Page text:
They distribute blankets and some clothes. Q. who has been staying in the camp for 10 days with his wife and friends explains with a smile: „I was a garment shop owner in Masar-E Scharif. At home, I owned more than a thousand T-shirts. Now I have to queue for an hour to get a single Shirt.”  A small number of local and international volunteers hand out food and clothes in Kelebija as well as at the bus stop in Subotica when people arrive. However, tents are not distributed. Therefore the people who did not bring their own tents or can take over the tent of people who crossed before them have to build some sort of shelter with fleece blankets.

The Kelebjia transit zone is located next to a smaller official border crossing. The conditions are miserable, similar to the Horgos transit zone. In comparison, Kelebija is easier to access via public transportation and closer to the next shop, where people have access to Internet and can charge their phones. However, it is very close to the street where huge trucks pass. There is hardly any infrastructure and a big lack of basic food and hygienic supplies. The trash piles up right next to the tent where people sleep.

The Horgos transit zone is located on a field at the border fence next to the official Röskze-Horgos highway border crossing. The informal camp is very difficult to access. Those who want to reach the camp have to walk along the highway and on a small dirt road towards the border crossing. Due to the remote location of the camp, people have to walk for half an hour along the highway to reach the next supermarket to cover their basic needs themselves.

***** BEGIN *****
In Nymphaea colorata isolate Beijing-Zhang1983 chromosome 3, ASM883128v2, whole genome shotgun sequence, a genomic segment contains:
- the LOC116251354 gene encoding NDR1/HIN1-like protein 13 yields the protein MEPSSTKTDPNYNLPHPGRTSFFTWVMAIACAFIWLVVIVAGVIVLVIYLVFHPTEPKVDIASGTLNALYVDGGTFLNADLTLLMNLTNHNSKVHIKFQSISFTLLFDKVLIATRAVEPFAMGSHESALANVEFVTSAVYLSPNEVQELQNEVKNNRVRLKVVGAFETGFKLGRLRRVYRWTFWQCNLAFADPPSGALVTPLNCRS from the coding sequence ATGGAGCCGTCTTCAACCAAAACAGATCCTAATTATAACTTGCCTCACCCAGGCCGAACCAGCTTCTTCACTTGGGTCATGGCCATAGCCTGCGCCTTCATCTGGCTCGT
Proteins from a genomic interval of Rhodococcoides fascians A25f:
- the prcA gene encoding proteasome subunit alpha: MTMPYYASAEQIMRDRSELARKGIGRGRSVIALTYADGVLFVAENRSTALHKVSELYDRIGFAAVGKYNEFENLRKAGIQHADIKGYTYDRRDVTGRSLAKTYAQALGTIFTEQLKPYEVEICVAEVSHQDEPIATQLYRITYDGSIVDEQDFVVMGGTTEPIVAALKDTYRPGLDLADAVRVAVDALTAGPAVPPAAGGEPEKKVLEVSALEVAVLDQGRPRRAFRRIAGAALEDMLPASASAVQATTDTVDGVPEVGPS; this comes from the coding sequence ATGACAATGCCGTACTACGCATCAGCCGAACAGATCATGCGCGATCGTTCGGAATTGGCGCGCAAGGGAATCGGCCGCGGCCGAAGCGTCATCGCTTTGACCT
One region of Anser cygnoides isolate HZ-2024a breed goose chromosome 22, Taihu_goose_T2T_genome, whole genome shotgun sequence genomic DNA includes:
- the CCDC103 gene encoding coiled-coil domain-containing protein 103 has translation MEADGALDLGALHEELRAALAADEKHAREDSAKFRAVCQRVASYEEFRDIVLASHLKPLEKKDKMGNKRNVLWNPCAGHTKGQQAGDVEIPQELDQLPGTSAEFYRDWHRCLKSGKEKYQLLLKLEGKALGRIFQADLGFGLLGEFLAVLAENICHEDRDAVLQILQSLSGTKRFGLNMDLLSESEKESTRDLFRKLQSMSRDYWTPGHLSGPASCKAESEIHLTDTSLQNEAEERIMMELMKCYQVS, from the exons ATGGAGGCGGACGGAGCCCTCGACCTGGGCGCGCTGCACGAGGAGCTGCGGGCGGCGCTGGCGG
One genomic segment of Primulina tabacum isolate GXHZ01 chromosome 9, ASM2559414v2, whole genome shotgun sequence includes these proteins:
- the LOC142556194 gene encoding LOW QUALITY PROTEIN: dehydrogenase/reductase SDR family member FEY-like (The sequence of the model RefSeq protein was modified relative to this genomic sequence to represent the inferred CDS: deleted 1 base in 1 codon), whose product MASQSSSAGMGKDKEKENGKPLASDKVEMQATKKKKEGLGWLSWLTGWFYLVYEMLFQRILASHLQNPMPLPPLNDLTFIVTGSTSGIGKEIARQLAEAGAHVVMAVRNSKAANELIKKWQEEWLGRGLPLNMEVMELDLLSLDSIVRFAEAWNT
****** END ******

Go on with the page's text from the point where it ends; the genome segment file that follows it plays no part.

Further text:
M. from Afghanistan described the situation as follows:

I am here with my wife and my four children, the youngest is one year old. We arrived here yesterday from Belgrade. We are sleeping on the ground without a tent, without a mattress, just one thin blanket on the floor. Here, my children cry for food and I do not have enough to give to them. I do not have money to buy food from the gas station or from the supermarket. In Afghanistan I had a house and a job and a car, now I have nothing. The situation here is worse than at home.